Saturday, December 31, 2011
Happy New Year!!! (Fascinating Japanese New Year Customs)
Buddhist temples around the country ring their bells a total of 108 times on New Year’s Eve to symbolize the 108 human sins and to rid themselves of the 108 worldly desires. A major attraction is “The Watched Night Bell” in Tokyo, which is reminiscent of the Times Square ball drop. The Japanese believe that the ringing of bells can rid them of their sins of the previous year. After the bells stop ringing, they celebrate and feast on soba noodles.
The New Year season is also celebrated with a special selection of food called osechirvori, or osechi, which consists of boiled seaweed, fish cakes, chesnuts, sweet potatoes, burdock roots and sweetened black soybeans. Another popular dish is ozoni, a mocha rice cake, which is often eaten with sushi and later a seven herb rice soup that is prepared on Jimijitsu, the seventh day of January.
Japanese post offices are their busiest during the end of December and beginning of January, due to the country’s custom of sending postcards called nengjo. Like our oun custom of sending Christmas cards, the postcards are delivered on New Year’s Day. However, the cards are not sent if someone in the family has died during the year. Instead, a simple postcard called mochyyn hgaski is sent to friends and relatives.
Children are customarily given money on New Year’s Day, which is handed out in small decorated envelopes called pochibukuro, which are similar to the Chinese red envelopes and the Scottish handsel. The custom, called otoshidama, began during the Edo period when large stores and wealthy families gave children small bags of mochi, a boiled, sticky rice cake topped with a a slice of Mandarin orange. The amount of money they receive depends on the child’s age but has been known to exceed $120 U.S.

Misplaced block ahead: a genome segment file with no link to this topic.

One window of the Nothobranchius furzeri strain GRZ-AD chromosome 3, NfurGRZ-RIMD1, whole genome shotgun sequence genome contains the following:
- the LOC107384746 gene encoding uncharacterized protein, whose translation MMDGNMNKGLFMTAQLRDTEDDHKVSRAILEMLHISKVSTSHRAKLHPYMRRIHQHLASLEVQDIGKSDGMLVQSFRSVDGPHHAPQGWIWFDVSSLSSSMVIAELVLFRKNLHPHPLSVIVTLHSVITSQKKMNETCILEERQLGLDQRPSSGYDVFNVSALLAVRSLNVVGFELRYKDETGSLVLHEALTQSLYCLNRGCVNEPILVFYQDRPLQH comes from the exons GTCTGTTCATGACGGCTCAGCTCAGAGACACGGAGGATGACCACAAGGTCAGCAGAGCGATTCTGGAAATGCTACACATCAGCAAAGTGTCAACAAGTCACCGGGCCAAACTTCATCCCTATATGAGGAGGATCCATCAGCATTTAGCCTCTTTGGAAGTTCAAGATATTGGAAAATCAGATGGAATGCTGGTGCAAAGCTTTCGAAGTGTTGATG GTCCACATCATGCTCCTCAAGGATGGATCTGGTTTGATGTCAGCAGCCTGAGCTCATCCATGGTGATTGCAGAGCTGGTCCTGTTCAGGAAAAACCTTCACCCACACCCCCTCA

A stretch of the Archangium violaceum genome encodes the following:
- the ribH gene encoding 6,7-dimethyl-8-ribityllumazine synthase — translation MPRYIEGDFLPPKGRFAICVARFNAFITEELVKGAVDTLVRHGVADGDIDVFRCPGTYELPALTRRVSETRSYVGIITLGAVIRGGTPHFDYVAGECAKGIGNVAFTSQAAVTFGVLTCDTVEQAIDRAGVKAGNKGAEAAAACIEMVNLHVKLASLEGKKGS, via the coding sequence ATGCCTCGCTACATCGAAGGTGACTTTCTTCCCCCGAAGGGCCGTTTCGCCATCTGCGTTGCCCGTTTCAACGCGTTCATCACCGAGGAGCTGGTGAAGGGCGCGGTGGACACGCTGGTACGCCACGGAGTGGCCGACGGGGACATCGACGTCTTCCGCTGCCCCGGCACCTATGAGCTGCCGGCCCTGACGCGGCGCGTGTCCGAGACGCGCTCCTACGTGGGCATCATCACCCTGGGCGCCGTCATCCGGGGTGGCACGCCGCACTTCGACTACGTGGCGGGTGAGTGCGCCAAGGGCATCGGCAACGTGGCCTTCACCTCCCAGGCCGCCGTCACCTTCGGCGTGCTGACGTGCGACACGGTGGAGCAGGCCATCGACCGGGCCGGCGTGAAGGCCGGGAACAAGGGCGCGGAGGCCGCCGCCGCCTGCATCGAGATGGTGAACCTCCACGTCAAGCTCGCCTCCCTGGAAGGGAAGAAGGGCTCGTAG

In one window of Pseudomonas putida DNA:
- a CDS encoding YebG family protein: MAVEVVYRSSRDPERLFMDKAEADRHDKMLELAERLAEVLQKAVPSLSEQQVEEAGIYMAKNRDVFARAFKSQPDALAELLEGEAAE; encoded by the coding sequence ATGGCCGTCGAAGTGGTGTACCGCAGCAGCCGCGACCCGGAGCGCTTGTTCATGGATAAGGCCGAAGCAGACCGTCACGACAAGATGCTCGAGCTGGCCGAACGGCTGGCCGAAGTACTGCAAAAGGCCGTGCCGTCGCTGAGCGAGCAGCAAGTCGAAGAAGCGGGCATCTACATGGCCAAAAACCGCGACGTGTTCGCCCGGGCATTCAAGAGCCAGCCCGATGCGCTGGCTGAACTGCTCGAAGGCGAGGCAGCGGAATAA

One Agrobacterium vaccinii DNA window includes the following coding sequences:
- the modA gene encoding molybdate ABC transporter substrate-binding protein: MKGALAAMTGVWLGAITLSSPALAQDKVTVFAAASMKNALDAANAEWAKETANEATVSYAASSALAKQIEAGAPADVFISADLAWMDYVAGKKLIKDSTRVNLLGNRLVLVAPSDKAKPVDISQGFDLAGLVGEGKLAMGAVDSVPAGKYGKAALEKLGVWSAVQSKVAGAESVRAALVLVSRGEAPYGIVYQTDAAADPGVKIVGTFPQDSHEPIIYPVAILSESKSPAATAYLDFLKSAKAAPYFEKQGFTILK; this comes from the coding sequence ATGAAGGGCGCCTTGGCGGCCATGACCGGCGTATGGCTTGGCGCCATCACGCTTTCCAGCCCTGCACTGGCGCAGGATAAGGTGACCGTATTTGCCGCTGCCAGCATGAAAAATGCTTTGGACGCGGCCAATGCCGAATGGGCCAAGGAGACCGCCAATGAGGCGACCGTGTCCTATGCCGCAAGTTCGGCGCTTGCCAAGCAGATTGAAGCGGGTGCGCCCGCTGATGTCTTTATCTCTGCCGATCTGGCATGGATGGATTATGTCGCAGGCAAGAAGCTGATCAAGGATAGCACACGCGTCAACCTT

The custom of giving mochi is a dangerous one because it has caused a number of chocking deaths, especially in the elderly. The death toll from eating mochi is reported annually in newspapers following the New Year, yet the custom continues.
Games are also part of the New Year’s celebration, including kite flying, or hanetsuki, and a game called sugoaroku, fukunwarai, which resembles our “Pin the Tail on the Donkey,” using paper facial parts to tack blindfolded to a wall. Other entertainment includes TV programming, which pits members of two teams of popular music artists against each other.
Another Japanese New Year's tradition is poetry, including haiku, a 17 syllable verse, as well as renga, or linked poetry. Some haiiku celebrates a number of “firsts” for the New Year, including the first sunrise, first laughter and first dream. And before sunrise on January 1, people often climb a mountain or drive to the coast to watch the first sunrise of the new year while others visit a shrine after midnight.
Beethoven’s Ninth Symphony is played throughout Japan during the New Year’s season, often accompanied by a chorus. The symphony was introduced by German prisoners of war during World War 1, and was first played by the renowned NHK Symphony Orchestra in 1925. The Imperial government encouraged performances of the symphony during the Second World War, especially on New Year’s Eve, to promote Japanese nationalism because, at that time, Germany was an ally. The symphony became a tradition after the war and continues to this day.
No matter how you plan to celebrate the New Year, I hope that 2012 is the happiest and most successful ever!